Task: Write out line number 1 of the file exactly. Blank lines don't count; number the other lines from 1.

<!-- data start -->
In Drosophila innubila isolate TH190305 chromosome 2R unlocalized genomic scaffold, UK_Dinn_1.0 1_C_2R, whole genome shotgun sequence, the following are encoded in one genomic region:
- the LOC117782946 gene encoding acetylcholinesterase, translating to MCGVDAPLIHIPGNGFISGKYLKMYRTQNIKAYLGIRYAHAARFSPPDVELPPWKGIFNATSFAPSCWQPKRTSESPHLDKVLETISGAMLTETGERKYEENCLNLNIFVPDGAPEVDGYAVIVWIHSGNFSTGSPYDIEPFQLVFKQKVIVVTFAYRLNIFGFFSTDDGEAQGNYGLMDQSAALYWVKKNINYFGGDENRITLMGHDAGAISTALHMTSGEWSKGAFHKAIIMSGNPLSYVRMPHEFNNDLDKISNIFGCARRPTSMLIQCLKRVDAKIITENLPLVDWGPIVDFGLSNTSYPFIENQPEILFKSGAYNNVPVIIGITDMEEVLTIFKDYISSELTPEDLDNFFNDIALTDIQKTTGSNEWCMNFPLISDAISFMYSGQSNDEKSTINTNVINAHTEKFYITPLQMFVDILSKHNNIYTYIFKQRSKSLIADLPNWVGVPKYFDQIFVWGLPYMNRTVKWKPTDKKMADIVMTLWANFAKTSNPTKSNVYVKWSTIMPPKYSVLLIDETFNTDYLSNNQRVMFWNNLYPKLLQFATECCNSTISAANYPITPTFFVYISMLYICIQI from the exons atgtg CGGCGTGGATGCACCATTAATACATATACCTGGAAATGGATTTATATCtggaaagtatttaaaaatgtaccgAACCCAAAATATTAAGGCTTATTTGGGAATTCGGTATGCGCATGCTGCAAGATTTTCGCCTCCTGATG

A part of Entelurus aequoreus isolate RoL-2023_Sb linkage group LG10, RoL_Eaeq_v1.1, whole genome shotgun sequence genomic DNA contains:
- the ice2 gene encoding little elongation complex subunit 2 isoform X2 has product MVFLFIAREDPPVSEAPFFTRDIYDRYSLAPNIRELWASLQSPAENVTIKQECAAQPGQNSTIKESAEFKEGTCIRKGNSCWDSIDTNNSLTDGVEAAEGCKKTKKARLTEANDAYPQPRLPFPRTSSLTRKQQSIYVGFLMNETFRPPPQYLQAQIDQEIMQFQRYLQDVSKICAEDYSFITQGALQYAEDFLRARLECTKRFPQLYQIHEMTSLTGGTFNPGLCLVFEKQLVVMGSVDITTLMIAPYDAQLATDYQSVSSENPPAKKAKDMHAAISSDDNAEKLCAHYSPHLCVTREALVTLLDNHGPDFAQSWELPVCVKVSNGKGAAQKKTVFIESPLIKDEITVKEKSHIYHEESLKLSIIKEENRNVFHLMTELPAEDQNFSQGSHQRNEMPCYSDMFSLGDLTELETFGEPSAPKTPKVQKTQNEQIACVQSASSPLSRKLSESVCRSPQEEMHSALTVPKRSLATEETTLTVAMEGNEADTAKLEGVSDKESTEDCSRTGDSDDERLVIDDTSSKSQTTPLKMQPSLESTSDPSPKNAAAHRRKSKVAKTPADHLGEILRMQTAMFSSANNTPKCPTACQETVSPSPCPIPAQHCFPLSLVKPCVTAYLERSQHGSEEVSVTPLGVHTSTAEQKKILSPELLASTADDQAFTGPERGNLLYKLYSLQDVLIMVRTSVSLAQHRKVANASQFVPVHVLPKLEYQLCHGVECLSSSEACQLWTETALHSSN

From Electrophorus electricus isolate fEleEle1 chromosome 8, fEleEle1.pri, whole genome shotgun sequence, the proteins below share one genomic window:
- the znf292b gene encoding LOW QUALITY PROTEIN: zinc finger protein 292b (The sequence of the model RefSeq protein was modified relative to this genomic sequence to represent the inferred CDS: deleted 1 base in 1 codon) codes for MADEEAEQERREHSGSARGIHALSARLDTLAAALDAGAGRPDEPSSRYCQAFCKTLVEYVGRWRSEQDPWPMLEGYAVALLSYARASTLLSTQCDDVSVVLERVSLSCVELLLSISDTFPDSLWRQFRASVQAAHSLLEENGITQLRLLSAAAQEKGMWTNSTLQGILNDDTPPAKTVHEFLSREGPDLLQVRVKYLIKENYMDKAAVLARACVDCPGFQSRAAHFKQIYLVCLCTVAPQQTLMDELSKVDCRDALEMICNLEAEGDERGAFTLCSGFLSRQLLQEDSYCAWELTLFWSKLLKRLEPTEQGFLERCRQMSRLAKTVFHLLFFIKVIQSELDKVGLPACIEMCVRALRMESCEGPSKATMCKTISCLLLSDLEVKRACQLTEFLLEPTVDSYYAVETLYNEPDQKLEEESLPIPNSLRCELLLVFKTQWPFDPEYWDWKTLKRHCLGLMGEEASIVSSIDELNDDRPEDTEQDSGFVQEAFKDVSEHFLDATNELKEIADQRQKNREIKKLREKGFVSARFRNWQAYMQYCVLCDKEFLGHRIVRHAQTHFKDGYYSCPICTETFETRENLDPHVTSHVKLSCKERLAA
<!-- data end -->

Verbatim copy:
In Drosophila innubila isolate TH190305 chromosome 2R unlocalized genomic scaffold, UK_Dinn_1.0 1_C_2R, whole genome shotgun sequence, the following are encoded in one genomic region: